Thursday, January 29, 2009

working hours

I have a limited tolerance for working long hours in the office. No matter how absorbing my work is, after about 8 hours of writing/analyzing, my brain is full. Also, the lights/computer screen tend to set off my migraines.

I can go a lot longer in the field. Most of the time I’m in the field, I have a million things to do or keep an eye on, and time passes a lot quicker, even when the environment itself isn’t terrific. Also, if I’m travelling for work, I don’t have much to look forward to back at the hotel room. So I might as well work longer hours and get paid for them.

However, there is a limit to the number of hours I like to work. After a long day, I need a long hot (if it’s cold out) or lukewarm (if it’s hot out) shower, time to eat a reasonable, non fast-food dinner, and a minimum of 8 hours to sleep. And a half hour to get dressed and eat breakfast in the morning. If fieldwork starts to eat into that time, I’m not a happy camper. Practically speaking, it means that more than 12 hours/day is pushing it. I can go up to 13, but I’ll get cranky/stressed after a week or so. So 11-12 hours/day, or somewhere around 60 hours a week, is what I shoot for (assuming a minimal commute to the field site).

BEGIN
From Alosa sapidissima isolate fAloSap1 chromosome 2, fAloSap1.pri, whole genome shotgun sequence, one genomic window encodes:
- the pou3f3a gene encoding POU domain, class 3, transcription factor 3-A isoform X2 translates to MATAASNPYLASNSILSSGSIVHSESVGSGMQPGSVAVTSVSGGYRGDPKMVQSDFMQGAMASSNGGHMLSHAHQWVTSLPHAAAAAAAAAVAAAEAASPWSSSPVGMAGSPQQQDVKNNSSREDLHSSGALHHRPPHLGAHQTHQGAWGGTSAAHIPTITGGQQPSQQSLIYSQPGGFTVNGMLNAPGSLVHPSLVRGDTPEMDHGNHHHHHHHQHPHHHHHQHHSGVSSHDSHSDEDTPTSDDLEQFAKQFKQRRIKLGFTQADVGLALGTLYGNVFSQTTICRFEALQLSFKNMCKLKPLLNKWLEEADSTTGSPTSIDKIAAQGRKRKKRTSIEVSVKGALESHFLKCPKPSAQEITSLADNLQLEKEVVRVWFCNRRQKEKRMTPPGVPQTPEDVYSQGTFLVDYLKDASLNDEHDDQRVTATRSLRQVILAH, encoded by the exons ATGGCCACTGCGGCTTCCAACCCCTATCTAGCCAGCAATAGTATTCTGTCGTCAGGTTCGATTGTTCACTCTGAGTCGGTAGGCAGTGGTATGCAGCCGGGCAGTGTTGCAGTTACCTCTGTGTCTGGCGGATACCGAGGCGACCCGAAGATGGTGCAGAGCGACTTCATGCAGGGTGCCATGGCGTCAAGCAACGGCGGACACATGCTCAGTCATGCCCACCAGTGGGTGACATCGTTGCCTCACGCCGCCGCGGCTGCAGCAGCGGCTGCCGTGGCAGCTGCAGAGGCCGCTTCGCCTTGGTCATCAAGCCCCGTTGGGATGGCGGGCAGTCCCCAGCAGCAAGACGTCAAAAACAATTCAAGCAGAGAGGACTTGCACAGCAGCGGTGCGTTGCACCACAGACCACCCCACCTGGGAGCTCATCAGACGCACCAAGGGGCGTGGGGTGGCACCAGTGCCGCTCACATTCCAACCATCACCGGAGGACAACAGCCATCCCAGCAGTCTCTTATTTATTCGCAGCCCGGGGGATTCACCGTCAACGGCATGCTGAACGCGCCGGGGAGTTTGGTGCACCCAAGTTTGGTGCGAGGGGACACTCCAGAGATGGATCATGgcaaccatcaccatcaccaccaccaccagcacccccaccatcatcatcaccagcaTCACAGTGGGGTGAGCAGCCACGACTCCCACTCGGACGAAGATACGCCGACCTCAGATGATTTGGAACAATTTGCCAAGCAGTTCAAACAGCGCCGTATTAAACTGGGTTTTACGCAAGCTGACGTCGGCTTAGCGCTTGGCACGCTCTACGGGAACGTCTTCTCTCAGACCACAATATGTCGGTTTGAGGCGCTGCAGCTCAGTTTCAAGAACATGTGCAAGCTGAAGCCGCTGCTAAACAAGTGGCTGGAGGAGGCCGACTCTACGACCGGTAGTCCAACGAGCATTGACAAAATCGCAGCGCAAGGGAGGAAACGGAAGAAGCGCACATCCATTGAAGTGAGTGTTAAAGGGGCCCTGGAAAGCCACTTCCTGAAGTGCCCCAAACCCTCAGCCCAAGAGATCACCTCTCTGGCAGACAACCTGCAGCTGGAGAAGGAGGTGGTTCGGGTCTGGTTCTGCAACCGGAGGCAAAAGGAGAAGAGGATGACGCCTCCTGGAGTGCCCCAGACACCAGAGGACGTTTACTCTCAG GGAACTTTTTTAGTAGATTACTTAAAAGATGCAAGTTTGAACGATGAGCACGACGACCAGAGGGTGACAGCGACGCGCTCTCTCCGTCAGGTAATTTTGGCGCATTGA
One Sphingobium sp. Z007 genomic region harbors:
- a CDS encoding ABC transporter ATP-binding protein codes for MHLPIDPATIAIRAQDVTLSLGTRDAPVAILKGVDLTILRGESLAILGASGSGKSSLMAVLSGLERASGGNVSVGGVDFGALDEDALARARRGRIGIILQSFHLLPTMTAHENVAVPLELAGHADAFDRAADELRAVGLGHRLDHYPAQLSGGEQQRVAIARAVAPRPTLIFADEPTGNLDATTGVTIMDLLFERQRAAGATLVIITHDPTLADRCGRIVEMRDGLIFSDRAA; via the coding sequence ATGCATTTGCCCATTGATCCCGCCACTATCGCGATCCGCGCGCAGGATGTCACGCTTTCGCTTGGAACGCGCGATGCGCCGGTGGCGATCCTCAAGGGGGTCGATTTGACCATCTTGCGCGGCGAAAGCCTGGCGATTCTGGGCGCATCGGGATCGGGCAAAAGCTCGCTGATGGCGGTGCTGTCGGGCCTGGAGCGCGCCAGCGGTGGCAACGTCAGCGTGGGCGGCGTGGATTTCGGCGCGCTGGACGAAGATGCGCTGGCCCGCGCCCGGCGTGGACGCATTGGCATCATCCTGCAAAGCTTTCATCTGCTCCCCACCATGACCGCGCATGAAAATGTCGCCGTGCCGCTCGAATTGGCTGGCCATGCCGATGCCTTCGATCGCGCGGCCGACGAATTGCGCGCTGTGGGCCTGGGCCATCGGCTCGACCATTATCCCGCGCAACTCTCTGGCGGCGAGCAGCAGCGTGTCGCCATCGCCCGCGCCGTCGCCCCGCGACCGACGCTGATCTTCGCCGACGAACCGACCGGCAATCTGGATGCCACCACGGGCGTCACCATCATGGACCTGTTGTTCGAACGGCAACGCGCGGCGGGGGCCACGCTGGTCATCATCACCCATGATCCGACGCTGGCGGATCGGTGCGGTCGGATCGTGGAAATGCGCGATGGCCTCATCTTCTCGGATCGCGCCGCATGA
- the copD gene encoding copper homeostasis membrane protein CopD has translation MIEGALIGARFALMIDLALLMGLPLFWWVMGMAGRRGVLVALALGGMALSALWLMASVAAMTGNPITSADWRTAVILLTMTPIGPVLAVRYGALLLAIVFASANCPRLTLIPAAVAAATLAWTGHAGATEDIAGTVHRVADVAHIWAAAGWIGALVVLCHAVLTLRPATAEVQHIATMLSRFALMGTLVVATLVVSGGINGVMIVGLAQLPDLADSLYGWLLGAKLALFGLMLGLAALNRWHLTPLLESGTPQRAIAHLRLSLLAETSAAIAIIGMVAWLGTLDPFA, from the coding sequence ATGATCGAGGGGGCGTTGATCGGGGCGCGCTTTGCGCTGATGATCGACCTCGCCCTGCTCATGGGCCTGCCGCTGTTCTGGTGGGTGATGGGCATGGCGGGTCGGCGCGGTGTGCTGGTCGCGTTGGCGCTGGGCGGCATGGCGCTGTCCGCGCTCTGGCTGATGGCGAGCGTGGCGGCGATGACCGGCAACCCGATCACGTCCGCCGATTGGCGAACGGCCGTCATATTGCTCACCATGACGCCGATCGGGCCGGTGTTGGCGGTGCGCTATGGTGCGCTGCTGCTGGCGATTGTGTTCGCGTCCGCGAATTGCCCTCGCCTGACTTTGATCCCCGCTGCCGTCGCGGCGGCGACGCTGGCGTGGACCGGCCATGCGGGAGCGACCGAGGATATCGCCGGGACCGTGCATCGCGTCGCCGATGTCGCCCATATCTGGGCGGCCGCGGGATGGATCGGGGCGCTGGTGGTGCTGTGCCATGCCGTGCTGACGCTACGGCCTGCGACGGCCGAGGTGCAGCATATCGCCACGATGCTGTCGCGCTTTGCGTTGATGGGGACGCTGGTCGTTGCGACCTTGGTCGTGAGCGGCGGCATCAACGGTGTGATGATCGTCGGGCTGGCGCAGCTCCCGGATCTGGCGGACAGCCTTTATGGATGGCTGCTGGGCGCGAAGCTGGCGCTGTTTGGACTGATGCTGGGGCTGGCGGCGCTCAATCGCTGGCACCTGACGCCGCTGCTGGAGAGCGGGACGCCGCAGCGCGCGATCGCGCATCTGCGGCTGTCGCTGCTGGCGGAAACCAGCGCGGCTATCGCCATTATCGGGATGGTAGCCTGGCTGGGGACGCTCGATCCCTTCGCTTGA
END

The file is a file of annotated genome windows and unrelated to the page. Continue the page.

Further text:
The maximum number of hours/day I’ve worked is 15.5. In that case, the day went something like this:

7am: Start work.
1pm: Someone does a lunch run to the nearest sub shop. Eat when you can.
8 pm: Everyone is ravenous and threatening mutiny. Order pizza.
9 pm: Scarf down pizza, go back to whatever you were working on.
11 pm: Fall into bed.

If I am in charge of a (non emergency response) field project, there is no way I will let things get so bad that the field folks would have to work more than 14 hours a day for two or more days in a row. I would pull more bodies into the field (you can always scrounge up managers, newbies, or beg people from other projects), I would get an extension from the client, I would PLAN THE WORK BETTER at the outset. If you have people working in the dark, outside, around heavy equipment, and with no chance to eat properly or sleep, you have created an unacceptably hazardous working environment.

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